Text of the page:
Spinoff is NASA’s annual publication featuring successfully commercialized NASA technology. This commercialization has contributed to the development of products and services in the fields of health and medicine, consumer goods, transportation, public safety, computer technology, and environmental resources.

A new pair of smart glasses uses a technique invented at NASA to measure users’ brainwaves and tell them how well they’re paying attention. The technique is based on neurofeedback — detecting brainwaves and showing users a readout of their own brain activity. With practice, they can then learn to control it.

In the 1990s, a scientist working on pilot training at NASA’s Langley Research Center came up with a way to translate brainwave output to characterize attention levels. More and more of a pilot’s job was being done by automated programs and researchers were becoming concerned that pilots, being less engaged, would have trouble maintaining focus. Langley researcher Alan Pope invented an engagement index that generated a number from one through six to indicate the level of engagement. Subjects who were shown their engagement level while performing a task were able to learn to control their concentration and outperformed control groups while reporting a lower perceived workload.

Concerned that increasing automation in the cockpit would cause pilots to lose focus, researchers at Langley Research Center came up with a way to measure focus and train them to maintain attention. (Credit: NASA)

Clinical psychologist Domenic Greco worked with biofeedback therapy since the early 1980s. Around 2000, he and his son Devon exclusively licensed aspects of NASA’s system, including the engagement index, and founded CyberLearning Technologies, which uses video games to help users improve control over their concentration. The SMART BrainGames system, released in 2003, made it harder to control the play as the user’s attention wandered.

In 2013, the team applied the same neurofeedback technology to smart glasses that users could wear while performing any task. The glasses would darken as the user became distracted, providing a realtime incentive to stay focused. Devon Greco started Narbis (Ambler, PA) to work on the smart glasses.

While several companies have tried different twists on neurofeedback, Pope said this one is different because “there’s an incentive involved — you’re motivated to make the lenses clear, so it uses reinforcement.” Greco clarified that the glasses never go dark enough to interrupt activity but just enough to alert the user of distraction. Students can use the glasses while studying or doing school-work, helping them stay focused on the task and training them to control their attention.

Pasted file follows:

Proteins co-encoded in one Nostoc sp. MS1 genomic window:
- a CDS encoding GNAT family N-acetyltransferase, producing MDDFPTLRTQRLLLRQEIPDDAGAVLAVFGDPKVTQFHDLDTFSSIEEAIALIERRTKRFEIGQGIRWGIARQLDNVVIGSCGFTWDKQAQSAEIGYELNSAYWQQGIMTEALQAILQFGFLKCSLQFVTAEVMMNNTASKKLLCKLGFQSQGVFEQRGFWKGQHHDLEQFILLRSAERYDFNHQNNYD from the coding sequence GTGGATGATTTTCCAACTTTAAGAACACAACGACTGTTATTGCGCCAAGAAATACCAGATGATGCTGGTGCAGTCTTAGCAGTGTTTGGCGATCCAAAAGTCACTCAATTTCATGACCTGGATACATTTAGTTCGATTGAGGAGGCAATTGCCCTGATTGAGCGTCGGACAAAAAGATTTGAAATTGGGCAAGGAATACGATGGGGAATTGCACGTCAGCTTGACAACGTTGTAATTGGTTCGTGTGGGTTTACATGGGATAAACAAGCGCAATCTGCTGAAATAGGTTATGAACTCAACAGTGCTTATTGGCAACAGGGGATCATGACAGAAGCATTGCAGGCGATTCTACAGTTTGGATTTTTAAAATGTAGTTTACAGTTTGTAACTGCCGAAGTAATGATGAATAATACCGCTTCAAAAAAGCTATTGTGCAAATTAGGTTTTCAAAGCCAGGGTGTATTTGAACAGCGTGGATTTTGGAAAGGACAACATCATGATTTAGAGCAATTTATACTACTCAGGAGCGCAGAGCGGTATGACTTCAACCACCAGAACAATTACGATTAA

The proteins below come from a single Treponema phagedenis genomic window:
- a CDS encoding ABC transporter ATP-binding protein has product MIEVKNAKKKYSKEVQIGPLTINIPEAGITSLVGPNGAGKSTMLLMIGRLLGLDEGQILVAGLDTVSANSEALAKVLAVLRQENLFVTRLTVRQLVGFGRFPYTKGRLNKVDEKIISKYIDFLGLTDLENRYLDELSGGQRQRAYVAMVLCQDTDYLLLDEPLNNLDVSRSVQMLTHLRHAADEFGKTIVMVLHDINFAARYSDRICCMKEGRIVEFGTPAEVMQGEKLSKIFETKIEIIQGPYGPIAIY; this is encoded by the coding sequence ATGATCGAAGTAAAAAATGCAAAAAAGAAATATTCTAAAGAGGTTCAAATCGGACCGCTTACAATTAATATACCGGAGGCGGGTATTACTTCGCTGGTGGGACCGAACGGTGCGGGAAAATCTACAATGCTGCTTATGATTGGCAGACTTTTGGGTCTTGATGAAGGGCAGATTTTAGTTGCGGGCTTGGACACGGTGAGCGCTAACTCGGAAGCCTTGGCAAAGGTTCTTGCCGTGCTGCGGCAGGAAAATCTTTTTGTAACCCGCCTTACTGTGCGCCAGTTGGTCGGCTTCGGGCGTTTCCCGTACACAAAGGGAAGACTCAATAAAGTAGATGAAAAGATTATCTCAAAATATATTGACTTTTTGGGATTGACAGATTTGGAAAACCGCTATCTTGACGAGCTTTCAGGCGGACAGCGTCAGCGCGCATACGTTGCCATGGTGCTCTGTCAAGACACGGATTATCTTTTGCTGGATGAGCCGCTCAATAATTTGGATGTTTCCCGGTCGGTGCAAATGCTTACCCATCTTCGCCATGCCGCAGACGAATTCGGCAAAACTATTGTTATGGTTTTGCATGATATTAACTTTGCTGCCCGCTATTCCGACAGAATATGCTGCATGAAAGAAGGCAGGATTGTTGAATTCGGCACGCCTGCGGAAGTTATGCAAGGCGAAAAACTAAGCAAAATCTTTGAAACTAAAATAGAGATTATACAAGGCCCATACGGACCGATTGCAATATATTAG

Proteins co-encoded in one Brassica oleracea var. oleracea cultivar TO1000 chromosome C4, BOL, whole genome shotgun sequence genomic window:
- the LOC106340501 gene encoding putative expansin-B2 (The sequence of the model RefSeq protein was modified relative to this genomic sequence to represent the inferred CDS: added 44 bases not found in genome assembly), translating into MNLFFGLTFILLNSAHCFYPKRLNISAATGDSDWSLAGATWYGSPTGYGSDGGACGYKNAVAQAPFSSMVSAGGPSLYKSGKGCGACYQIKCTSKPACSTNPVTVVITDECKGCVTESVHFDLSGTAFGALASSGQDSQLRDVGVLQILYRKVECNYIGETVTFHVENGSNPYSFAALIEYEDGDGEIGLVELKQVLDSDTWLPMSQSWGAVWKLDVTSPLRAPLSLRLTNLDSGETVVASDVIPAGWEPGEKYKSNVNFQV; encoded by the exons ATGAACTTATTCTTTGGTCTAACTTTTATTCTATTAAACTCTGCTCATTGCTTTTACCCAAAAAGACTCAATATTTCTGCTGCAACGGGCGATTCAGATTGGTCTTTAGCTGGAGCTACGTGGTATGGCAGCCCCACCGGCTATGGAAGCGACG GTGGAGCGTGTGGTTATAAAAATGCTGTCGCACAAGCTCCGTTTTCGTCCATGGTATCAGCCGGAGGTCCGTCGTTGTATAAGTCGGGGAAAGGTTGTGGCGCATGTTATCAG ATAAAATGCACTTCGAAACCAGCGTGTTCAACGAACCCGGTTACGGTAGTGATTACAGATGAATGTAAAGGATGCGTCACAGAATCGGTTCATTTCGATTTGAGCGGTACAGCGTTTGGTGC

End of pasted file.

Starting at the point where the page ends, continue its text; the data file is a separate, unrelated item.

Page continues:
The first prototypes went out to clinics in 2014 and iterations of the glasses have been in testing ever since.

The final product became available for preorder in late 2019 and started shipping in August 2020. It includes the glasses, three sensors that fit on the head, a Bluetooth amplifier, and a tablet that runs the software. The Narbis system uses NASA’s engagement index and the accompanying algorithms as well as the dynamic thresholding of the original technology — that is, the way the level of difficulty varies with the user’s performance.

Similar technology has drawn interest from professional athletes and musicians to enhance performance. Members of the Italian soccer team that won the World Cup in 2006 credited their win to neurofeedback and other biofeedback training. But the core customer base will be home users who struggle with attention disorders or just want to improve their concentration. More than 10 million children in the United States have been diagnosed with forms of attention deficit disorder, with a fifth of their parents looking for solutions other than medication.

Go to NASA.gov  to learn more about this application, and read about other NASA Spinoffs.